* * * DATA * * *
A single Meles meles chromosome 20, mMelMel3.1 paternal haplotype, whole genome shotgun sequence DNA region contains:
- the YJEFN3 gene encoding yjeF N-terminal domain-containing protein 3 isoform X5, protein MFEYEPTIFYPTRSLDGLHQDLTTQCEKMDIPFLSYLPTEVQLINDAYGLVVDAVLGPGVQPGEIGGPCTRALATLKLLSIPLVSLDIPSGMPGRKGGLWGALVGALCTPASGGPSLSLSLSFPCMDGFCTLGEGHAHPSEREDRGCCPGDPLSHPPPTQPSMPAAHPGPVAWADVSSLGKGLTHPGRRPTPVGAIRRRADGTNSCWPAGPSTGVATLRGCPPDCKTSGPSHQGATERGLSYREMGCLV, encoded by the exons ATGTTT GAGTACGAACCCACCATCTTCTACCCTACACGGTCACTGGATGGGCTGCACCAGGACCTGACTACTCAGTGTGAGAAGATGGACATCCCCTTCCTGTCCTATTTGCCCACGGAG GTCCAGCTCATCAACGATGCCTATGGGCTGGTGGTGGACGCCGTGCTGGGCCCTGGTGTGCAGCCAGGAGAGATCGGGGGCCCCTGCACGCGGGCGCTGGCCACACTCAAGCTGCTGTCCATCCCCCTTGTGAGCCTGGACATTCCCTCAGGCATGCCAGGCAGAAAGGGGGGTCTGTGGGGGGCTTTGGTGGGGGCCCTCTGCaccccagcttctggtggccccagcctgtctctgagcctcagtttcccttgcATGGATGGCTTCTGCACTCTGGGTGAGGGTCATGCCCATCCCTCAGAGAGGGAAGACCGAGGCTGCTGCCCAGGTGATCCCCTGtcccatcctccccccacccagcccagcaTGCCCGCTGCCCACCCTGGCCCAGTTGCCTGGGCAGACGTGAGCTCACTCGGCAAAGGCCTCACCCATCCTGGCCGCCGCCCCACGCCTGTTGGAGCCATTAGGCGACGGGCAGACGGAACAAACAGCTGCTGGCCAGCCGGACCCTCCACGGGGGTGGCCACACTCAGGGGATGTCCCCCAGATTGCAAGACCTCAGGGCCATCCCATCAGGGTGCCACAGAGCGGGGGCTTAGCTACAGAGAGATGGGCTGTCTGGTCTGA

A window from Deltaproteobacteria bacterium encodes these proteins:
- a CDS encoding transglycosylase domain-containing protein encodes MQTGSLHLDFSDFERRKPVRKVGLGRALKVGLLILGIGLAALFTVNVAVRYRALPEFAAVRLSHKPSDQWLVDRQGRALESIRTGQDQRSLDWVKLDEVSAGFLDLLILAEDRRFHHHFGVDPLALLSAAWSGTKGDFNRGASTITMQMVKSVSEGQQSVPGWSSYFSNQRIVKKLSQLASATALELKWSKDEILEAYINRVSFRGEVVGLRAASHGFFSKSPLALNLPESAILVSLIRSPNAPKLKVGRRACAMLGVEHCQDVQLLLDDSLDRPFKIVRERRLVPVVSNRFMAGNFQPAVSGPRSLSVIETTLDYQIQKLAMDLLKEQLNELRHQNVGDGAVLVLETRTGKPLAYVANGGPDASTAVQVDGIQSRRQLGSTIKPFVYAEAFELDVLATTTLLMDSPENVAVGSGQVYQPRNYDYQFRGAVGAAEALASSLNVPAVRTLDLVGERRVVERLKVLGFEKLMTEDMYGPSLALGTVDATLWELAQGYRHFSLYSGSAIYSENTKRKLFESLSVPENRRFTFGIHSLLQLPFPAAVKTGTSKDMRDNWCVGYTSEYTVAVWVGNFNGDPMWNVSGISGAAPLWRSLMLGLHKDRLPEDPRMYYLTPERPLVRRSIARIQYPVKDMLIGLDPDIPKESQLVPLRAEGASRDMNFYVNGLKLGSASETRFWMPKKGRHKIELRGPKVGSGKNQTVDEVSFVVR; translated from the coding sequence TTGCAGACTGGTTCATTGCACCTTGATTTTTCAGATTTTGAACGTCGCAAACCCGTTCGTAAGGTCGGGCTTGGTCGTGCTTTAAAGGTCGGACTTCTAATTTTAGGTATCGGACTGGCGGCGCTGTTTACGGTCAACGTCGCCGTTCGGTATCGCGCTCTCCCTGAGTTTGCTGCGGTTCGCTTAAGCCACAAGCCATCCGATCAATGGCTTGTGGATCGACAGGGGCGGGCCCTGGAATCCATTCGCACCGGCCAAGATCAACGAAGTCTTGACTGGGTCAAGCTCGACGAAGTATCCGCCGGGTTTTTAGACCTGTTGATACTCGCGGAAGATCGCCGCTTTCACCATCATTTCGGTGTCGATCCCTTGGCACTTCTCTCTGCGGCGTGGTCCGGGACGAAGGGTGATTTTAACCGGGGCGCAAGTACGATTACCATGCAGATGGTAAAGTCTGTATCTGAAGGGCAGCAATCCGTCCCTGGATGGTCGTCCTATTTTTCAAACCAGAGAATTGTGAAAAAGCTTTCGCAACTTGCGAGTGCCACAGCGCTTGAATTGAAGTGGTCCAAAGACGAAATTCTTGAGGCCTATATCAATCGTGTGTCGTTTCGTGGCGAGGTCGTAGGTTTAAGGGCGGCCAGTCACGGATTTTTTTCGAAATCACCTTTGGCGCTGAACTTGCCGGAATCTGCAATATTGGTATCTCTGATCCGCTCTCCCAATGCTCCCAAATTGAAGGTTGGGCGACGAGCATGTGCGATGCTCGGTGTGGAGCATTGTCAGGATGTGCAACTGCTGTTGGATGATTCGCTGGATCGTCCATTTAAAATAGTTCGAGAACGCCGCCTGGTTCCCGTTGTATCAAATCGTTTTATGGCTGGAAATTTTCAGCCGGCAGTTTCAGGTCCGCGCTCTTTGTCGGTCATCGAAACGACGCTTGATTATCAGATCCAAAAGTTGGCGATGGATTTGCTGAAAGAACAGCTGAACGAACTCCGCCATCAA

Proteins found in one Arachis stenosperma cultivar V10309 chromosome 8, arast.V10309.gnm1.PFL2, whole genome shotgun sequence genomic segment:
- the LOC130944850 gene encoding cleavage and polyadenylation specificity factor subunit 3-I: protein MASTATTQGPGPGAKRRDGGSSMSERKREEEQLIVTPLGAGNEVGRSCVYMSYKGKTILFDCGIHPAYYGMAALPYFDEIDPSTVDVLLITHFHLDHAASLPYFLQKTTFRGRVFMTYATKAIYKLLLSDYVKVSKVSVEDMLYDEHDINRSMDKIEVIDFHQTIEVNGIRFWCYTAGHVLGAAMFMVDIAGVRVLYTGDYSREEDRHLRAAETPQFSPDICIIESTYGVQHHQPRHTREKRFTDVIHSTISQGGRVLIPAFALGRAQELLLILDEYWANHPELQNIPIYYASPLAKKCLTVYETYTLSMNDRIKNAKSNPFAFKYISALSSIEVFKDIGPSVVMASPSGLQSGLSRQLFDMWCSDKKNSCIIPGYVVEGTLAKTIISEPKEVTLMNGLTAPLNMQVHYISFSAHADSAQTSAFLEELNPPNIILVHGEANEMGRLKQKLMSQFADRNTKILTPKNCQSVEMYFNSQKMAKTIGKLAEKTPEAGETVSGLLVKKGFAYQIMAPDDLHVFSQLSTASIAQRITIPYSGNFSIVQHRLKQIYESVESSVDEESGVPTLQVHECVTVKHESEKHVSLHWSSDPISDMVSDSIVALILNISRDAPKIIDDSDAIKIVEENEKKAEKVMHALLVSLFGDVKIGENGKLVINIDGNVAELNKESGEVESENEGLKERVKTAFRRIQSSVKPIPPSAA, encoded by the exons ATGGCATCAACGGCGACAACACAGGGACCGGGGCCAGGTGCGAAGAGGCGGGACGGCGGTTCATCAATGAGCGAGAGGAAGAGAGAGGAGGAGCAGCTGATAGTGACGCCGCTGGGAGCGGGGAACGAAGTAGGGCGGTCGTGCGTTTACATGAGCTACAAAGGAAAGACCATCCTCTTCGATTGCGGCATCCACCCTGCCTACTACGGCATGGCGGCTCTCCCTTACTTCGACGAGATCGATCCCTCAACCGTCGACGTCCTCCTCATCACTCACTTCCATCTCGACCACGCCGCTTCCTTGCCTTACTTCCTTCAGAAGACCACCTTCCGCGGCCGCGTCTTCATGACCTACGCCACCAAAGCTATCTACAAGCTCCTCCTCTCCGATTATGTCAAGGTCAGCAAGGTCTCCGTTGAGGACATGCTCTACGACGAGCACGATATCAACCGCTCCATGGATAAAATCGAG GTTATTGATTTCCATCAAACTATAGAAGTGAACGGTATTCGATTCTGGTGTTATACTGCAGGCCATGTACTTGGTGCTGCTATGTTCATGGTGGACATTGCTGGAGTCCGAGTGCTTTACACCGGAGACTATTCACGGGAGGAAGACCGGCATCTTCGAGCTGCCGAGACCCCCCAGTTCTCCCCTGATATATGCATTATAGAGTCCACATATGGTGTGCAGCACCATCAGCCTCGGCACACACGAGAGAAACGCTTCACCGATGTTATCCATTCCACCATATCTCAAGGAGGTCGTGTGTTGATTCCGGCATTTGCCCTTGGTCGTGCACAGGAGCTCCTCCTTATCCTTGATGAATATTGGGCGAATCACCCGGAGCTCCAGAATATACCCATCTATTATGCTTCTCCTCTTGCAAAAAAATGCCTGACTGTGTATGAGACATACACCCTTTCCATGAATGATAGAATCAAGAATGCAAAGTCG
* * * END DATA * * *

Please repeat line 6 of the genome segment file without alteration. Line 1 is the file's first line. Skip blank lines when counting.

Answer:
- the LOC130944850 gene encoding cleavage and polyadenylation specificity factor subunit 3-I: protein MASTATTQGPGPGAKRRDGGSSMSERKREEEQLIVTPLGAGNEVGRSCVYMSYKGKTILFDCGIHPAYYGMAALPYFDEIDPSTVDVLLITHFHLDHAASLPYFLQKTTFRGRVFMTYATKAIYKLLLSDYVKVSKVSVEDMLYDEHDINRSMDKIEVIDFHQTIEVNGIRFWCYTAGHVLGAAMFMVDIAGVRVLYTGDYSREEDRHLRAAETPQFSPDICIIESTYGVQHHQPRHTREKRFTDVIHSTISQGGRVLIPAFALGRAQELLLILDEYWANHPELQNIPIYYASPLAKKCLTVYETYTLSMNDRIKNAKSNPFAFKYISALSSIEVFKDIGPSVVMASPSGLQSGLSRQLFDMWCSDKKNSCIIPGYVVEGTLAKTIISEPKEVTLMNGLTAPLNMQVHYISFSAHADSAQTSAFLEELNPPNIILVHGEANEMGRLKQKLMSQFADRNTKILTPKNCQSVEMYFNSQKMAKTIGKLAEKTPEAGETVSGLLVKKGFAYQIMAPDDLHVFSQLSTASIAQRITIPYSGNFSIVQHRLKQIYESVESSVDEESGVPTLQVHECVTVKHESEKHVSLHWSSDPISDMVSDSIVALILNISRDAPKIIDDSDAIKIVEENEKKAEKVMHALLVSLFGDVKIGENGKLVINIDGNVAELNKESGEVESENEGLKERVKTAFRRIQSSVKPIPPSAA, encoded by the exons ATGGCATCAACGGCGACAACACAGGGACCGGGGCCAGGTGCGAAGAGGCGGGACGGCGGTTCATCAATGAGCGAGAGGAAGAGAGAGGAGGAGCAGCTGATAGTGACGCCGCTGGGAGCGGGGAACGAAGTAGGGCGGTCGTGCGTTTACATGAGCTACAAAGGAAAGACCATCCTCTTCGATTGCGGCATCCACCCTGCCTACTACGGCATGGCGGCTCTCCCTTACTTCGACGAGATCGATCCCTCAACCGTCGACGTCCTCCTCATCACTCACTTCCATCTCGACCACGCCGCTTCCTTGCCTTACTTCCTTCAGAAGACCACCTTCCGCGGCCGCGTCTTCATGACCTACGCCACCAAAGCTATCTACAAGCTCCTCCTCTCCGATTATGTCAAGGTCAGCAAGGTCTCCGTTGAGGACATGCTCTACGACGAGCACGATATCAACCGCTCCATGGATAAAATCGAG GTTATTGATTTCCATCAAACTATAGAAGTGAACGGTATTCGATTCTGGTGTTATACTGCAGGCCATGTACTTGGTGCTGCTATGTTCATGGTGGACATTGCTGGAGTCCGAGTGCTTTACACCGGAGACTATTCACGGGAGGAAGACCGGCATCTTCGAGCTGCCGAGACCCCCCAGTTCTCCCCTGATATATGCATTATAGAGTCCACATATGGTGTGCAGCACCATCAGCCTCGGCACACACGAGAGAAACGCTTCACCGATGTTATCCATTCCACCATATCTCAAGGAGGTCGTGTGTTGATTCCGGCATTTGCCCTTGGTCGTGCACAGGAGCTCCTCCTTATCCTTGATGAATATTGGGCGAATCACCCGGAGCTCCAGAATATACCCATCTATTATGCTTCTCCTCTTGCAAAAAAATGCCTGACTGTGTATGAGACATACACCCTTTCCATGAATGATAGAATCAAGAATGCAAAGTCG